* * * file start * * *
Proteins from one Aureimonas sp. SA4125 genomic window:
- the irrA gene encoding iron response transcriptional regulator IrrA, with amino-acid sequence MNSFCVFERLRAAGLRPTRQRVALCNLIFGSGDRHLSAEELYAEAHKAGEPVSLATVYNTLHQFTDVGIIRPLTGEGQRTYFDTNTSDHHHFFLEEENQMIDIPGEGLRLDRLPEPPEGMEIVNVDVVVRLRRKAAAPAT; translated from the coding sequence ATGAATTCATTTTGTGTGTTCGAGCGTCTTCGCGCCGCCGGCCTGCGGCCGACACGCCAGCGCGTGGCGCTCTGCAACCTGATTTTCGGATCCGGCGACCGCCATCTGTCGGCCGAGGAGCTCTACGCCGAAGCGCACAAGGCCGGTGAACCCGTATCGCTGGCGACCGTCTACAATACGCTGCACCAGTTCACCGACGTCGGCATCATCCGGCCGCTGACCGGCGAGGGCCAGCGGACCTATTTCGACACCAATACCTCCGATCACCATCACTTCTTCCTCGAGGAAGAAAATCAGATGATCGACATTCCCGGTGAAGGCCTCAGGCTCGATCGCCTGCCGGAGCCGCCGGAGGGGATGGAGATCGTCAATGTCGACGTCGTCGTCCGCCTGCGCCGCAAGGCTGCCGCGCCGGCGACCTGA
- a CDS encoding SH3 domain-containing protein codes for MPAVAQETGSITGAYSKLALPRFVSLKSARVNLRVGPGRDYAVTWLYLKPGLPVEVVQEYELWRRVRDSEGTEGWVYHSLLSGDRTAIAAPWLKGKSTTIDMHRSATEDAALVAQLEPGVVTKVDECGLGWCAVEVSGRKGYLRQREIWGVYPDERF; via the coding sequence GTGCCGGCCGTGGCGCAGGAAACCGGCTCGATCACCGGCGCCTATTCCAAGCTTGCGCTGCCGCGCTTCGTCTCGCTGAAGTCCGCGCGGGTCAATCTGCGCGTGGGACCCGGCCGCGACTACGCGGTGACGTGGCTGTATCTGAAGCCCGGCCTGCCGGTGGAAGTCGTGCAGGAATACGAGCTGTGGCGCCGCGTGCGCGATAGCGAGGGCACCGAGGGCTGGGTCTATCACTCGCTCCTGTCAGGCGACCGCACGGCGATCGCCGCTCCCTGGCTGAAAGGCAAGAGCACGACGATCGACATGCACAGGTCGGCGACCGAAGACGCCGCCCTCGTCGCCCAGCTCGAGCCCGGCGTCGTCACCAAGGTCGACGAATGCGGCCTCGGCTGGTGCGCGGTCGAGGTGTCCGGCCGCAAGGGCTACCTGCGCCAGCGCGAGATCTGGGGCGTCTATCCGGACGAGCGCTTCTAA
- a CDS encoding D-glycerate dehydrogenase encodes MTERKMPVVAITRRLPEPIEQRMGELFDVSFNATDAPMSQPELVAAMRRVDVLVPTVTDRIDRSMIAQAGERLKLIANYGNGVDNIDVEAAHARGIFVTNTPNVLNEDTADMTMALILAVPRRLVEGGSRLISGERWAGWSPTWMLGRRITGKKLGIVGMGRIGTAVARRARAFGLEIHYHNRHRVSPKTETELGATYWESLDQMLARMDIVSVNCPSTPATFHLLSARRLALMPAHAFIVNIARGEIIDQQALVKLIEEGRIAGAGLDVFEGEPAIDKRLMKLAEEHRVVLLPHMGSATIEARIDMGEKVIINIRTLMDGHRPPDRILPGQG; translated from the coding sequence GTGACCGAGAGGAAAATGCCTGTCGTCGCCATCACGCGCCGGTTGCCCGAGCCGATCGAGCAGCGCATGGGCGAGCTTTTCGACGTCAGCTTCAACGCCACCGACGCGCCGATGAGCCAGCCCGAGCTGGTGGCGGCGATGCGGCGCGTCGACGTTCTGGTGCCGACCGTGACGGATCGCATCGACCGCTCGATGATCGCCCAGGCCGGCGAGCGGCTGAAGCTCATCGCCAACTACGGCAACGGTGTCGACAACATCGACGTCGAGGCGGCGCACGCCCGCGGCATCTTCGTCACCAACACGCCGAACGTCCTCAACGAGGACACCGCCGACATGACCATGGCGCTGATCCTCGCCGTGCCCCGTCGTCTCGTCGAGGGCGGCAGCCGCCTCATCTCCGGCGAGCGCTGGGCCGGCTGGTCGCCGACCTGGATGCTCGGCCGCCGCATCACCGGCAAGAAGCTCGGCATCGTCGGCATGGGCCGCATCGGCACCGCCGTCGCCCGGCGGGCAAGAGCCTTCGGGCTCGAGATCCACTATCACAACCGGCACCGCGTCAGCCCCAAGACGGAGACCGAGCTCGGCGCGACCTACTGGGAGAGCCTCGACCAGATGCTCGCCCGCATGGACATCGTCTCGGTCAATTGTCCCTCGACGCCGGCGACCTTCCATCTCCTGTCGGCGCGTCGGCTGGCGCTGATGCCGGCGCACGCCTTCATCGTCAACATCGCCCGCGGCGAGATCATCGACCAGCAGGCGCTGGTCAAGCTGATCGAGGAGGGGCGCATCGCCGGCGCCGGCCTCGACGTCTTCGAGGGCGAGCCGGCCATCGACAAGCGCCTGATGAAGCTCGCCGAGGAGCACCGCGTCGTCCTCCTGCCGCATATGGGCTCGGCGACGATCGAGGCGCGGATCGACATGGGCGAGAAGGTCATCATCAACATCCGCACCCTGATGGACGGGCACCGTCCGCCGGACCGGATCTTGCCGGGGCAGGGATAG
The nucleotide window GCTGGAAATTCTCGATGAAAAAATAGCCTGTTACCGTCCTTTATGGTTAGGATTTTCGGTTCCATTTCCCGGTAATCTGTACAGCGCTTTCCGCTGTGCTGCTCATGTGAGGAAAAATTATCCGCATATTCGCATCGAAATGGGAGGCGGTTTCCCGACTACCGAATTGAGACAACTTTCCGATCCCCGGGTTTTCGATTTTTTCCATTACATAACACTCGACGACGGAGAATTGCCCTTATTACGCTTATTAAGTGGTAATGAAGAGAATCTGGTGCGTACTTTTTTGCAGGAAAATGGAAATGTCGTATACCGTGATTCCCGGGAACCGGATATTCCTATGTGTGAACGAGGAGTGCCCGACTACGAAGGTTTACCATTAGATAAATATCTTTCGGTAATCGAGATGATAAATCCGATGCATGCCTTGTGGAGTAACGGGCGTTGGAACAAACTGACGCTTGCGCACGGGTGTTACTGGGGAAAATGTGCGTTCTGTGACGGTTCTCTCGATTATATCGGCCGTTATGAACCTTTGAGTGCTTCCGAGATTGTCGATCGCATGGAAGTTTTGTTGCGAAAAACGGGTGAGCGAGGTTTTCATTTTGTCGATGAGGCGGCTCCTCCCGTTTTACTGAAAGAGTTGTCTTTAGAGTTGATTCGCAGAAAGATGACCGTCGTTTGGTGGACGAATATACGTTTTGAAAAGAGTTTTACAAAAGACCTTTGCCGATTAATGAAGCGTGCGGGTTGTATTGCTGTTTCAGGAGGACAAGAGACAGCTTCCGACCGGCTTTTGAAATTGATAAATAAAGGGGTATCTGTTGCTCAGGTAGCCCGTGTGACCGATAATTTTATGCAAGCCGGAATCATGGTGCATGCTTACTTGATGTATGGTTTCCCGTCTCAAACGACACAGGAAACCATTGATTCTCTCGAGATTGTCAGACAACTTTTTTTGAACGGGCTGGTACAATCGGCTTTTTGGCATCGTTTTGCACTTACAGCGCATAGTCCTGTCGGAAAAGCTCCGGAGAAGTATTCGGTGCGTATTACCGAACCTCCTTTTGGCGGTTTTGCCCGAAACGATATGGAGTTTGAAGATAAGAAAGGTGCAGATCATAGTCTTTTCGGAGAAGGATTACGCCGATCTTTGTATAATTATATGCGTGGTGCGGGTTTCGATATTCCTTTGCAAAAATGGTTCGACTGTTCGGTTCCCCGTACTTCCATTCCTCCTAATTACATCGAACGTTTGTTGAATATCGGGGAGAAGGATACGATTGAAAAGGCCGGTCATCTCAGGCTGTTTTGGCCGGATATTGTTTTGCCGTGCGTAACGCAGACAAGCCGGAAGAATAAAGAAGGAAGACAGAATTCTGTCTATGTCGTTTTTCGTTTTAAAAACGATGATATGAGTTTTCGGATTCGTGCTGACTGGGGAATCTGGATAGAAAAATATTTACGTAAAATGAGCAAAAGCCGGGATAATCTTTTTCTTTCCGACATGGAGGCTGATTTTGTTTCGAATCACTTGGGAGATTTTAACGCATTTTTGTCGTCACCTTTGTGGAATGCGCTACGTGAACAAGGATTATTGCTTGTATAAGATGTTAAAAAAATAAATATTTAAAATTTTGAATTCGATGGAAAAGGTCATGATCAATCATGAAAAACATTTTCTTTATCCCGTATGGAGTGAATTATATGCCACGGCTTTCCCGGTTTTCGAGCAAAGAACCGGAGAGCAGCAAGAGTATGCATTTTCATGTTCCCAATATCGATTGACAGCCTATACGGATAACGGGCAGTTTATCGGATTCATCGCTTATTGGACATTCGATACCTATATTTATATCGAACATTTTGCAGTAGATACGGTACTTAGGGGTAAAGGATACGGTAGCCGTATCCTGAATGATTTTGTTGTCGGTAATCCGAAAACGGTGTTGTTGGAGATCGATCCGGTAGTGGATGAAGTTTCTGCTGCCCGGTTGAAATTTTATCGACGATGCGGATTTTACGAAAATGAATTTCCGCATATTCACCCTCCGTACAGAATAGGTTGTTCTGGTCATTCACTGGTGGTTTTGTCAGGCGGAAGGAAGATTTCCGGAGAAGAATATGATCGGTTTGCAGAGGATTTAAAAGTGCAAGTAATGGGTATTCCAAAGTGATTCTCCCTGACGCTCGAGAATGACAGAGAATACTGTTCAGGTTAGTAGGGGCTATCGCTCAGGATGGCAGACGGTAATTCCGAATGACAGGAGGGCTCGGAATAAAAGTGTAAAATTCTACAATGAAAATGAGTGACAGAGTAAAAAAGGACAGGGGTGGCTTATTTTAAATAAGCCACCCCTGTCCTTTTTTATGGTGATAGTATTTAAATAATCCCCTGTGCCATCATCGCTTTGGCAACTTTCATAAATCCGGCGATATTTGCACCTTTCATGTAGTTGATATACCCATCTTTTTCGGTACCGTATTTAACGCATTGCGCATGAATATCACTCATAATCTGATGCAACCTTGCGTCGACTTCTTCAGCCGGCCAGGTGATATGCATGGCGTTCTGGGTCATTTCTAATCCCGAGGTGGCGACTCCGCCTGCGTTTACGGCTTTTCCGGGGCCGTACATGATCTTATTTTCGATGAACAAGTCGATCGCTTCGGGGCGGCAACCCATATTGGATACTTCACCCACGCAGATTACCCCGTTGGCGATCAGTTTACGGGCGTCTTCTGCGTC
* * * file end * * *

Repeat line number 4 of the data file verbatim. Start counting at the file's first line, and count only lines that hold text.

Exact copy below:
- a CDS encoding D-glycerate dehydrogenase encodes MTERKMPVVAITRRLPEPIEQRMGELFDVSFNATDAPMSQPELVAAMRRVDVLVPTVTDRIDRSMIAQAGERLKLIANYGNGVDNIDVEAAHARGIFVTNTPNVLNEDTADMTMALILAVPRRLVEGGSRLISGERWAGWSPTWMLGRRITGKKLGIVGMGRIGTAVARRARAFGLEIHYHNRHRVSPKTETELGATYWESLDQMLARMDIVSVNCPSTPATFHLLSARRLALMPAHAFIVNIARGEIIDQQALVKLIEEGRIAGAGLDVFEGEPAIDKRLMKLAEEHRVVLLPHMGSATIEARIDMGEKVIINIRTLMDGHRPPDRILPGQG; translated from the coding sequence GTGACCGAGAGGAAAATGCCTGTCGTCGCCATCACGCGCCGGTTGCCCGAGCCGATCGAGCAGCGCATGGGCGAGCTTTTCGACGTCAGCTTCAACGCCACCGACGCGCCGATGAGCCAGCCCGAGCTGGTGGCGGCGATGCGGCGCGTCGACGTTCTGGTGCCGACCGTGACGGATCGCATCGACCGCTCGATGATCGCCCAGGCCGGCGAGCGGCTGAAGCTCATCGCCAACTACGGCAACGGTGTCGACAACATCGACGTCGAGGCGGCGCACGCCCGCGGCATCTTCGTCACCAACACGCCGAACGTCCTCAACGAGGACACCGCCGACATGACCATGGCGCTGATCCTCGCCGTGCCCCGTCGTCTCGTCGAGGGCGGCAGCCGCCTCATCTCCGGCGAGCGCTGGGCCGGCTGGTCGCCGACCTGGATGCTCGGCCGCCGCATCACCGGCAAGAAGCTCGGCATCGTCGGCATGGGCCGCATCGGCACCGCCGTCGCCCGGCGGGCAAGAGCCTTCGGGCTCGAGATCCACTATCACAACCGGCACCGCGTCAGCCCCAAGACGGAGACCGAGCTCGGCGCGACCTACTGGGAGAGCCTCGACCAGATGCTCGCCCGCATGGACATCGTCTCGGTCAATTGTCCCTCGACGCCGGCGACCTTCCATCTCCTGTCGGCGCGTCGGCTGGCGCTGATGCCGGCGCACGCCTTCATCGTCAACATCGCCCGCGGCGAGATCATCGACCAGCAGGCGCTGGTCAAGCTGATCGAGGAGGGGCGCATCGCCGGCGCCGGCCTCGACGTCTTCGAGGGCGAGCCGGCCATCGACAAGCGCCTGATGAAGCTCGCCGAGGAGCACCGCGTCGTCCTCCTGCCGCATATGGGCTCGGCGACGATCGAGGCGCGGATCGACATGGGCGAGAAGGTCATCATCAACATCCGCACCCTGATGGACGGGCACCGTCCGCCGGACCGGATCTTGCCGGGGCAGGGATAG